Special to the Weekly

Many butterflies add color to the Maine landscape every spring

Posted May 21, 2013, at 4:18 p.m.
A moth-like Skipper butterfly enjoys the greenery at Petit Manan.
Greg Westrich
A moth-like Skipper butterfly enjoys the greenery at Petit Manan.

Since the beginning of May, there have been butterflies. The first to emerge were the Spring Azures, a small powdery blue butterfly that could hide with its wings open under a dime.

They flit through the woods and around rocky areas like a piece of tissue paper caught in the

breeze. On those rare occasions when you see one land, you’ll notice they sit with their wings closed. The wing bottoms are dusty brown with darker spots. What gives away that it is a

Spring Azure and not one of the closely related species is the splotches of darker color the wings blending into the spots.

Mourning Cloaks also have been flying around. This distinctive butterfly is much larger; its wingspan is more than 3 inches. Although less common than Spring Azures, the Mourning Cloak catches your attention more easily. This butterfly is dark, almost black, with yellow wing edges. As it flies erratically along you’ll see flashes of black and white.

Maine is home to approximately 130 kinds of butterflies. Many are small, drab creatures you’d walk right by without noticing. For example, there are 33 species of Skipper butterflies in Maine and if you see them you’d likely mistake them for moths.

If it is active during the day, it’s probably a butterfly. The old rule that butterflies rest with their wings open and moths with wings closed isn’t true. Many butterflies rest with their wings closed. This all but makes them disappear on a leaf or twig. Most Maine butterflies have bright wing tops and dull wing bottoms. In some cases, its hard to believe its the same butterfly.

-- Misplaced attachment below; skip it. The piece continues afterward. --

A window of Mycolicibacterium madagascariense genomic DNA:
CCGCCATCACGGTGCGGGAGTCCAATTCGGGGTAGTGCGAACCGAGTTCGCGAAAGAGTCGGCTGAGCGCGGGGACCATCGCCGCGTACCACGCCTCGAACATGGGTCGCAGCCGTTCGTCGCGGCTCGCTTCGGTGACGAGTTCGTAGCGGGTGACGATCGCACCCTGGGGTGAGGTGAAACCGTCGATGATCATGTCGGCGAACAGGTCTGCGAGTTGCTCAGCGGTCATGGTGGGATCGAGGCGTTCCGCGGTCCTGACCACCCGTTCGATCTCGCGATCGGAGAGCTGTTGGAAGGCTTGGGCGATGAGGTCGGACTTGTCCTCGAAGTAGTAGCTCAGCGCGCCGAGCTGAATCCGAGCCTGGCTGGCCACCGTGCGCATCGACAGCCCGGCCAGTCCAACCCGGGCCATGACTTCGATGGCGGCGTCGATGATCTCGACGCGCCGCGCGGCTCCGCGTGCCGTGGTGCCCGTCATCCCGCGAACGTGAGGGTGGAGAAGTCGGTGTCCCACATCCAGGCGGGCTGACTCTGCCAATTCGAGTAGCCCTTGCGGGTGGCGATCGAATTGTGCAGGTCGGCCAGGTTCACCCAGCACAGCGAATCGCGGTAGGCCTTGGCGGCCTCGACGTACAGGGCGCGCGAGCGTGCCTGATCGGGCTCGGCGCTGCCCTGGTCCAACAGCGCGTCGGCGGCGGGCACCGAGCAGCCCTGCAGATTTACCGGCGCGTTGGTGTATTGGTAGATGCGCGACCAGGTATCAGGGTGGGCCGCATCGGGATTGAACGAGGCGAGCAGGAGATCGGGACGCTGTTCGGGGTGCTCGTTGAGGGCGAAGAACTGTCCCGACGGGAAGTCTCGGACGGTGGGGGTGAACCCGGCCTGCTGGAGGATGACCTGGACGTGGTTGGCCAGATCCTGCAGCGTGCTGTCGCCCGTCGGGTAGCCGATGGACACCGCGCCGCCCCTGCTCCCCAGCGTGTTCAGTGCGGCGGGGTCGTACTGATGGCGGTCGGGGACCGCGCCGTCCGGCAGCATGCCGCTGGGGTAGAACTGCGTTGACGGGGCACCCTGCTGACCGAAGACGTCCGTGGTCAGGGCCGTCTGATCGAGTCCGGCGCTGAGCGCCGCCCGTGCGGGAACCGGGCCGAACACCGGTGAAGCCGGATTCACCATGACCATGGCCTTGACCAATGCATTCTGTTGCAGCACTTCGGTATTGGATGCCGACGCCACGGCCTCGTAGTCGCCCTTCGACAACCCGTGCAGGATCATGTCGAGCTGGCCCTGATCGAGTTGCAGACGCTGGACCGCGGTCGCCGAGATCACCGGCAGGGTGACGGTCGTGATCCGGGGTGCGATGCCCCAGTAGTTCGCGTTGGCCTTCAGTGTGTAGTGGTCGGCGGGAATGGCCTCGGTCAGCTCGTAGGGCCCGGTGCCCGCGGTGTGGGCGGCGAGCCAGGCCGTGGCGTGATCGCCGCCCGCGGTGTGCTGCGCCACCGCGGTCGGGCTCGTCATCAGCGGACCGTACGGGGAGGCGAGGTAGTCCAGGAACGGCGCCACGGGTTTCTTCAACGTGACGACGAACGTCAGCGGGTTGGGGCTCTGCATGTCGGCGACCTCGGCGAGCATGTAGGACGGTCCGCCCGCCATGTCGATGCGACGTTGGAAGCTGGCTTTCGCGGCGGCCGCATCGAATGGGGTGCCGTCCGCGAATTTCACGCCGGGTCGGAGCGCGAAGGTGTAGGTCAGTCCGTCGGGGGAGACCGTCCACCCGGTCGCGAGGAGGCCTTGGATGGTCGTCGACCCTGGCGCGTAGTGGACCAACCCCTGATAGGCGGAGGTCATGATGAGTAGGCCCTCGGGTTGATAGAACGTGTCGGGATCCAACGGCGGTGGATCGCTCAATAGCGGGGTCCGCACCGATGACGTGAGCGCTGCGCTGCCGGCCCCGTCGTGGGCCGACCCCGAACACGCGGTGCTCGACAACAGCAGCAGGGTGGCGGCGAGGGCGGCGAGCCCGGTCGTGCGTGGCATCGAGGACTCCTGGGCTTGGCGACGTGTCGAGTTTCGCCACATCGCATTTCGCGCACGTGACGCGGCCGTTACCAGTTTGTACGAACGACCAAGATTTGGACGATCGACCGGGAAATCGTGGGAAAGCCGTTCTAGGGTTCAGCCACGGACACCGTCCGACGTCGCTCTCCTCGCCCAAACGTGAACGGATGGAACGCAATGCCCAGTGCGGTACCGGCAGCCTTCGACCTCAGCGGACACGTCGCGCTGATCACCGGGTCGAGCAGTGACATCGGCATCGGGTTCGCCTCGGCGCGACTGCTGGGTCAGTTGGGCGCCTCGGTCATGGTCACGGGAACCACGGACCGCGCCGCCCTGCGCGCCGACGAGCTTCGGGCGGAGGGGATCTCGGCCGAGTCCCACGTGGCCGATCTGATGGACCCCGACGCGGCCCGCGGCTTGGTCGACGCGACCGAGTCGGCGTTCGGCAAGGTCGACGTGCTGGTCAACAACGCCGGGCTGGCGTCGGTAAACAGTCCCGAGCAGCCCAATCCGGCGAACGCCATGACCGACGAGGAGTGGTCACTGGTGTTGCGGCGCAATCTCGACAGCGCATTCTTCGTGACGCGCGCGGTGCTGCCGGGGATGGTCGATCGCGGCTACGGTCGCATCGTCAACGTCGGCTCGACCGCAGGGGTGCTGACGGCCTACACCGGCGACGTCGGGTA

Both Spring Azure and Mourning Cloak butterflies hibernate through the winter as adults, giving them a leg up on other butterflies each spring. Butterfly species that overwinter as eggs or in cocoons need more time before they can emerge. Also, most butterflies time their emergence with their, or their larvaes’, food source. There’s no point in being around if there’s nothing to eat. Most butterflies are only around as adults for a short while each year. From now until frost in the fall, you will see a succession of butterflies. Some, many of the best known and most common butterflies, are around most of the summer. The Cabbage White, an import from Europe, is one of Maine’s most common butterflies. It can be found along roadsides, in yards, even along the rocky coast. One flew across my yard the other day, already looking for something to feed its larvae in the vegetable garden.

It’s not important to be able to identify every butterfly you see to enjoy them. After all, many species are so similar in appearance that experts often resort to peering at them through

strong magnifying lenses or even capturing them to examine in the lab.

The other day I saw a Comma butterfly fly past me in the yard. This is another species that hibernates through the winter as adults. There are six kinds of Comma butterflies in Maine. I have no idea which one it was, but just enjoyed watching this orange butterfly make its way erratically across the yard and back into the woods.

My day was better for seeing it, even if I didn’t get close enough to tell what kind of Comma butterfly it was.

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